Opinion | Antidepressants warrant caution with use

By Chiara Awatramani, Senior Columnist

Mental illnesses, in specific depression, have become more prevalent in our society than ever before. In the United States alone, according to Mental Health America, 15% of youth experienced one major depressive episode in 2019. This massive youth population deserves proper, permanent treatment to alleviate symptoms.

Upon being diagnosed with depression, many young adults turn to a class of pharmaceuticals broadly referred to as antidepressants to alleviate their symptoms. Examples of these include SSRIs — like Lexapro, Prozac and Zoloft — and SNRIs, like Cymbalta and Fetzima. While drugs provide quicker relief from symptoms of depression than therapy and oftentimes benefit the user significantly, they should be used with caution and only secondary to therapy.

There are two types of treatment for depression: antidepressants and therapy. Antidepressants carry many more side effects, including nausea, agitation, decreased libido, loss of appetite and insomnia, whereas therapy carries no universal negative side effects. Knowing this, we clearly understand that drugs cause more unwanted effects to their users than therapy.

With the cost being greater for using pharmaceuticals, shouldn’t the outcome also be better?

Not according to the National Institution of Health, which states, “contrasting with the lack of evidence of enduring effects of ADMs (antidepressants) is the substantiation of claims that CT (cognitive therapy) provides protection against relapse and, possibly, recurrence.” Essentially, antidepressants alleviate symptoms temporarily but do not succeed in terminating depressive symptoms completely — a feat that therapy can complete. Therefore, therapy should fall to the forefront of young minds when considering treatments for depression.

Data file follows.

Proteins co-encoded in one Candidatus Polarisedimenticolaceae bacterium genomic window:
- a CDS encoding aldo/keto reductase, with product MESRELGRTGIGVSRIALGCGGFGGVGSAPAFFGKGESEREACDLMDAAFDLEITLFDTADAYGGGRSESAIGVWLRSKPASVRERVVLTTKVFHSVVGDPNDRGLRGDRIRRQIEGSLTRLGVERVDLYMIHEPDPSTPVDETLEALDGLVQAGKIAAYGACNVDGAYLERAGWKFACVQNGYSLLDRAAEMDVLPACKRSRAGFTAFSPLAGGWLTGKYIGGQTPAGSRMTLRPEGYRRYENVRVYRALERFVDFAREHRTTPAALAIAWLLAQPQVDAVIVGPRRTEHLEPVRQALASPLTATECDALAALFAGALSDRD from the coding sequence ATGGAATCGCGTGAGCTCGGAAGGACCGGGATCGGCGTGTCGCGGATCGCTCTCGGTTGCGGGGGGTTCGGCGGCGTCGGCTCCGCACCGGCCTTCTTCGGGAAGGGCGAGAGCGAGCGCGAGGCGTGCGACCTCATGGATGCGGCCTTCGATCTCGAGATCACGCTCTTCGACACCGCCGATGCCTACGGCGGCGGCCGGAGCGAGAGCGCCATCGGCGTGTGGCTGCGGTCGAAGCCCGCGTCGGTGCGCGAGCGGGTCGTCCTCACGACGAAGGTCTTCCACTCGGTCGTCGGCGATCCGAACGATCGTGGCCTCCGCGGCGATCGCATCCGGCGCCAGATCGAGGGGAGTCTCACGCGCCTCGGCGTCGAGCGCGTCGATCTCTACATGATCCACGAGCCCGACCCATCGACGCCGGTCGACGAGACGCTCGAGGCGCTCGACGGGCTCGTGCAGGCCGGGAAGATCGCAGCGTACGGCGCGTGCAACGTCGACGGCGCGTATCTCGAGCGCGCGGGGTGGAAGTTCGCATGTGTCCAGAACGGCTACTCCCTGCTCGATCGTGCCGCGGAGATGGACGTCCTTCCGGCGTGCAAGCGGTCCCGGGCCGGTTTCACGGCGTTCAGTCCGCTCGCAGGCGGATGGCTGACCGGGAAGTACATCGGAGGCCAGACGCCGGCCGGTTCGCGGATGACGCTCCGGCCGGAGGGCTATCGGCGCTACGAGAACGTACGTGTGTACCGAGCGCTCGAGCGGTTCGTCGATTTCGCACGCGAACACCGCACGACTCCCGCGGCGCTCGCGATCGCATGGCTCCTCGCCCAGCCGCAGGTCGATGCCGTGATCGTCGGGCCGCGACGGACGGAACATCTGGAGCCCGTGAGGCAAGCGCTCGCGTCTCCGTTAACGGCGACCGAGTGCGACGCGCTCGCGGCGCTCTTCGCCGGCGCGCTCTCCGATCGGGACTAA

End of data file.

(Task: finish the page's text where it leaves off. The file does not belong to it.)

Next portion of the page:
In other words, therapy should always be prescribed for depression seeing as there are only benefits while antidepressants should be used hesitantly and only when symptoms cannot be alleviated with therapy alone.

One of the reasons many people take antidepressants unnecessarily is due to the pressure pharmaceutical companies put on hospitals and doctors to prescribe drugs. With this increasing pressure to make money off drugs like Prozac, doctors sign off on prescriptions for these drugs for patients that might have been able to alleviate their symptoms over time using therapy.

Hence, it’s only fair to America’s youth to promote the use of therapy while cautioning the use of prescription drugs such as Prozac and Zoloft for treating depression. If our goal is to treat youth to the best of our ability, therapy should be the primary treatment for depression and antidepressants viewed as a supplement.

Chiara is a sophomore in LAS.

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